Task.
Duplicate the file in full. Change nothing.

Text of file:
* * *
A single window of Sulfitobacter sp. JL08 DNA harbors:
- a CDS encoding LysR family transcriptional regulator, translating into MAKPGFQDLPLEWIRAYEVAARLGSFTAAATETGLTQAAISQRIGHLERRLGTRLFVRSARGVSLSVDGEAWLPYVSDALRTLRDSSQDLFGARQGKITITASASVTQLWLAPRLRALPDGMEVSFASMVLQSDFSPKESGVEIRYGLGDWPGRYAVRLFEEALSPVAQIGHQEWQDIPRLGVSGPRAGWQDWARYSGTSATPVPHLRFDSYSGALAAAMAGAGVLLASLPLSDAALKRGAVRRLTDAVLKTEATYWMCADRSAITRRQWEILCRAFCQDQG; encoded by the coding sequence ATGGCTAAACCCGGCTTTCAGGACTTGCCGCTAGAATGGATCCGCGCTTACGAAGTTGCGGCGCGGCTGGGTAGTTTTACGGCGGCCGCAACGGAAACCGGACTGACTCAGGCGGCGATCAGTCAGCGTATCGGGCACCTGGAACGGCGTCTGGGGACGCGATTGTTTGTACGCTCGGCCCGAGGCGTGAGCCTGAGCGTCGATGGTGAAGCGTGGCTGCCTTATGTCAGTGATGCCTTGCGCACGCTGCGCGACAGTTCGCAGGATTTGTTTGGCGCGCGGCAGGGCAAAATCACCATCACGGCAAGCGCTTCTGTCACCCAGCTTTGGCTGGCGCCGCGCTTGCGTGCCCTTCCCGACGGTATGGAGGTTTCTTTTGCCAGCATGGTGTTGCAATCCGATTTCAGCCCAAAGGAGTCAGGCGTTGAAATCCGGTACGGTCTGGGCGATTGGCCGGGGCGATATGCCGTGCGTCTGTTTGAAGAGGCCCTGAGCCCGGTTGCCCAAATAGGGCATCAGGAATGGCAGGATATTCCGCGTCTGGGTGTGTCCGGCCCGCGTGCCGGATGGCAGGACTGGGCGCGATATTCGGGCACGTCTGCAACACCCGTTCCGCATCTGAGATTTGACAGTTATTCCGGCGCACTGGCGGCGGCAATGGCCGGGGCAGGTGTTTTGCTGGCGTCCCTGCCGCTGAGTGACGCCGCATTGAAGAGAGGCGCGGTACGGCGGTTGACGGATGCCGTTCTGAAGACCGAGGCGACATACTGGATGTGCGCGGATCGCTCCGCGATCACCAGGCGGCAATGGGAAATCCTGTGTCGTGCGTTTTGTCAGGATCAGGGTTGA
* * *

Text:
A single window of Sulfitobacter sp. JL08 DNA harbors:
- a CDS encoding LysR family transcriptional regulator, translating into MAKPGFQDLPLEWIRAYEVAARLGSFTAAATETGLTQAAISQRIGHLERRLGTRLFVRSARGVSLSVDGEAWLPYVSDALRTLRDSSQDLFGARQGKITITASASVTQLWLAPRLRALPDGMEVSFASMVLQSDFSPKESGVEIRYGLGDWPGRYAVRLFEEALSPVAQIGHQEWQDIPRLGVSGPRAGWQDWARYSGTSATPVPHLRFDSYSGALAAAMAGAGVLLASLPLSDAALKRGAVRRLTDAVLKTEATYWMCADRSAITRRQWEILCRAFCQDQG; encoded by the coding sequence ATGGCTAAACCCGGCTTTCAGGACTTGCCGCTAGAATGGATCCGCGCTTACGAAGTTGCGGCGCGGCTGGGTAGTTTTACGGCGGCCGCAACGGAAACCGGACTGACTCAGGCGGCGATCAGTCAGCGTATCGGGCACCTGGAACGGCGTCTGGGGACGCGATTGTTTGTACGCTCGGCCCGAGGCGTGAGCCTGAGCGTCGATGGTGAAGCGTGGCTGCCTTATGTCAGTGATGCCTTGCGCACGCTGCGCGACAGTTCGCAGGATTTGTTTGGCGCGCGGCAGGGCAAAATCACCATCACGGCAAGCGCTTCTGTCACCCAGCTTTGGCTGGCGCCGCGCTTGCGTGCCCTTCCCGACGGTATGGAGGTTTCTTTTGCCAGCATGGTGTTGCAATCCGATTTCAGCCCAAAGGAGTCAGGCGTTGAAATCCGGTACGGTCTGGGCGATTGGCCGGGGCGATATGCCGTGCGTCTGTTTGAAGAGGCCCTGAGCCCGGTTGCCCAAATAGGGCATCAGGAATGGCAGGATATTCCGCGTCTGGGTGTGTCCGGCCCGCGTGCCGGATGGCAGGACTGGGCGCGATATTCGGGCACGTCTGCAACACCCGTTCCGCATCTGAGATTTGACAGTTATTCCGGCGCACTGGCGGCGGCAATGGCCGGGGCAGGTGTTTTGCTGGCGTCCCTGCCGCTGAGTGACGCCGCATTGAAGAGAGGCGCGGTACGGCGGTTGACGGATGCCGTTCTGAAGACCGAGGCGACATACTGGATGTGCGCGGATCGCTCCGCGATCACCAGGCGGCAATGGGAAATCCTGTGTCGTGCGTTTTGTCAGGATCAGGGTTGA